A walk on the wild side

Clovis resident Wes Robertson, a former game warden, retired four years ago but shows no signs of slowing down. Robertson and wife Linda, who also has a degree in wildlife management, climb mountains every chance they get. Robertson enjoys educating people about the outdoors and exercising and hunting with his dog, Maya.

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On his 50th birthday, Wes Robertson and his daughter, Michelle, conquered the 14,500 feet summit of Mount Whitney, in California, the highest point in the lower 48 states.

Why did you become a game warden?

When I was little there was a show called "Mutual of Omaha's Wild Kingdom." I saw that and I thought, 'that's what I want to do for a career.' I was interested in the outdoors from when I was real little. I grew up in southern California and my dad built a trailer for my Sting-Ray bicycle when I was about 12 years old. In the summertime I would put my surf board and fishing gear in the trailer on my bike and go to Belmont Pier or Huntington Beach, about eight miles away. By the time I was 16, I was taking off for three-to-five day backpacking trips. My parents figured they'd better send me someplace to teach me how to do it properly, so they sent me to a 30-day-long mountaineer survival school in Lander, Wyo.

When I was a game warden in Las Cruces, doing an elk capture in the Gila mountains, "Wild Kingdom" came and filmed an episode there, so I actually got to be in an episode of "Wild Kingdom."

What's an elk capture?

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Robertson and wife Linda at Niagara Falls, N.Y.

The antelope and elk captures were the most fun times for game wardens. We would pull in manpower from all over the state and get a rare chance to visit with each other.

We would string up several hundred yards of netting and use a helicopter to drive the elk into the net, then we would jump on the elk and hold them down until they were tranquilized and we could collect the materials we needed from them. We were aging them, putting radio collars on them and, if they were female, we were pregnancy testing them. We were just collecting general biological information. It was pretty exciting.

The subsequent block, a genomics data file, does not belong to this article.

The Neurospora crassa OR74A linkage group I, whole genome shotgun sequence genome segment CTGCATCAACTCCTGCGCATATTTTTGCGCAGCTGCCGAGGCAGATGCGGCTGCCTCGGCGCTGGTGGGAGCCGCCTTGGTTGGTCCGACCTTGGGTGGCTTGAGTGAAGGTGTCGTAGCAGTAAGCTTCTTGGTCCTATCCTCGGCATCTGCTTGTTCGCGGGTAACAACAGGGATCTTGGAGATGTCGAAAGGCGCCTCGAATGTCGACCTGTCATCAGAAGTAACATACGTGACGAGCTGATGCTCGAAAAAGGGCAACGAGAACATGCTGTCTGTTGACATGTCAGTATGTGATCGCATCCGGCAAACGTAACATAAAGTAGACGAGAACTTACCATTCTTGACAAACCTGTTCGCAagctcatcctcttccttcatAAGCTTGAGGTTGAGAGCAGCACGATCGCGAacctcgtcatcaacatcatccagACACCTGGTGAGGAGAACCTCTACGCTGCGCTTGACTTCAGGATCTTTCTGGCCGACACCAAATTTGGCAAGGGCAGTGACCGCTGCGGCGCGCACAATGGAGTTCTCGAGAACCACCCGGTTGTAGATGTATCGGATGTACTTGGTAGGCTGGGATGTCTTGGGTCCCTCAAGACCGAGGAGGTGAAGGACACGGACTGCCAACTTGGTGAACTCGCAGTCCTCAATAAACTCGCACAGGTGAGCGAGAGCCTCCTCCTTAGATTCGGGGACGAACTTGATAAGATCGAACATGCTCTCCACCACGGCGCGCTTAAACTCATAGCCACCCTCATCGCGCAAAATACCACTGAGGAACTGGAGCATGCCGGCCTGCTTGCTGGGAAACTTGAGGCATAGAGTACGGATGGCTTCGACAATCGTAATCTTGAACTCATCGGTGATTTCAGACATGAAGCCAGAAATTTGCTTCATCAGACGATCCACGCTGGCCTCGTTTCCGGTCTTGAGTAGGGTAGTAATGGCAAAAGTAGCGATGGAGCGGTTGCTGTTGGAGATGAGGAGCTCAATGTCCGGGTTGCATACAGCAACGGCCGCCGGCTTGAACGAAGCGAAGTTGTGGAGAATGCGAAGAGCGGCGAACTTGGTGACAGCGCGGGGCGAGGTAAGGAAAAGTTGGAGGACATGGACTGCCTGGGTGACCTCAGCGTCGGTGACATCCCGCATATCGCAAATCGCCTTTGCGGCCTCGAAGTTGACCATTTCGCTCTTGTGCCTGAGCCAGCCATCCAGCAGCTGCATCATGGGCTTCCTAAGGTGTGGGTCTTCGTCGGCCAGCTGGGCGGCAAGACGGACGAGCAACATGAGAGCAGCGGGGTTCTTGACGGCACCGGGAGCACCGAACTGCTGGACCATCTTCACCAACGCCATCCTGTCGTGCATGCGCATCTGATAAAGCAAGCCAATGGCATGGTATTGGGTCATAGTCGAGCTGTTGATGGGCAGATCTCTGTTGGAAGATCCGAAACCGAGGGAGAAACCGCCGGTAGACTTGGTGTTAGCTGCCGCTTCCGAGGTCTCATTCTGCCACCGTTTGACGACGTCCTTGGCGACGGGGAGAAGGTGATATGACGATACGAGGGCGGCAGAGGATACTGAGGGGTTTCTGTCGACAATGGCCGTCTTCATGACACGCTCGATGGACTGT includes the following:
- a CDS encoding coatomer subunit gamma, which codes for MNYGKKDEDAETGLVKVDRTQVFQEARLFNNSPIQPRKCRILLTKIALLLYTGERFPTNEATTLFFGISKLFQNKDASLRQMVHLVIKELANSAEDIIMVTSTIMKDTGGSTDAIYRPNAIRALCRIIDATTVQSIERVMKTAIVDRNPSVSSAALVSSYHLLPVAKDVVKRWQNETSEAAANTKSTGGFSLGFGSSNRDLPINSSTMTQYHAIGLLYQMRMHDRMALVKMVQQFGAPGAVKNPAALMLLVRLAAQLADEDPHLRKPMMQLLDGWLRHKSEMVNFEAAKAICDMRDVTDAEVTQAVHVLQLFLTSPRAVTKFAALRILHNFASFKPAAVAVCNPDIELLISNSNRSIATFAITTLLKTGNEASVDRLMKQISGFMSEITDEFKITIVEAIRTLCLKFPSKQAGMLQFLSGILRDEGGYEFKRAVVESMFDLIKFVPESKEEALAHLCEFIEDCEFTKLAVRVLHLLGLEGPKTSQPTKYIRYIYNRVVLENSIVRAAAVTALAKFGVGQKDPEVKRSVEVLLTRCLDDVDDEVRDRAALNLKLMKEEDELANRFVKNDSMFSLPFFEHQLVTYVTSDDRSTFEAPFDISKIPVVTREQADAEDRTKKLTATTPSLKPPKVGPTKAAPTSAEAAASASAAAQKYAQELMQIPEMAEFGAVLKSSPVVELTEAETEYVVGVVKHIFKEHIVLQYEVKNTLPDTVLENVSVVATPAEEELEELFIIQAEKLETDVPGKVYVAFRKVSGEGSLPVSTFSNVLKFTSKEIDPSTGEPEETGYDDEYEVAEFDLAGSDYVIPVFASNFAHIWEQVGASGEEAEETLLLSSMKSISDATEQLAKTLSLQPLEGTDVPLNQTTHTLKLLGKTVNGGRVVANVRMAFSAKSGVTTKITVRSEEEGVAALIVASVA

Tell me about your dog.

My golden retriever, Maya, was my retirement gift from my wife, so my project is raising her. I got her when she was a puppy and I've had her four years. She's my personal trainer and my therapist. She gets me up every morning about 5:30 a.m. and we walk from two to five miles. Her job in the morning is to go out and retrieve the paper. She's a really good hunting dog. She learned to retrieve with doves. I like to hunt with a muzzle-loading shotgun and when she hears that hammer kick back, she's all business. She's looking for that bird and dashes out to get it. She loves the water. When we go to California to visit family she loves to swim in the ocean. I have to lock the bathroom door when I'm in the shower or she'll get in the shower with me. On our walks, she goes into the duck pond. If there are sprinklers going, she's running through them and rolling.

With a golden retriever and a tennis ball, how can you be depressed or sad?

Did your kids inherit your love of the outdoors?

Both my kids on their 10th birthdays, respectively, climbed to the top of Wheeler peak near Taos, the high point of New Mexico. On my 50th birthday, they took me to California and we climbed to the top of Mount Whitney which is the highest point in the lower 48 states. When we got to Mount Whitney, we hiked into base camp at about 12,000 feet. My wife couldn't go any further so she stayed at the camp and my son, daughter and I took off for the top. At about 13,500 feet, my son got altitude sickness and went back to base. My daughter and I made it to the top on July 17. It was snowing on the summit, at about 14,500 feet elevation. My wife and I have been to 31 state high points including Nebraska, Kansas, Oklahoma and South Dakota.

Tell me a game warden story.

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From left, Christopher, Wes and Michelle hiking up Mount Whitney in California

We used a robotic decoy deer to catch spotlighters hunting at night. My supervisor didn't believe in it. He thought we were creating a situation for people to violate. The first night he worked with us down near Carlsbad we ended up catching five spotlighters. We had a cabin there, and when I woke up in the morning I heard someone whistling to themselves. My supervisor had taken the decoy deer and set it up in the living room. He propped up all the rifles we had confiscated next to the deer and hung all the confiscated car keys from the antlers and took a picture of it. He was sold on it after that. One of the decoys was called Bingo, because when someone shot at it, the operator would yell "Bingo!," so we'd know to come in and catch them.

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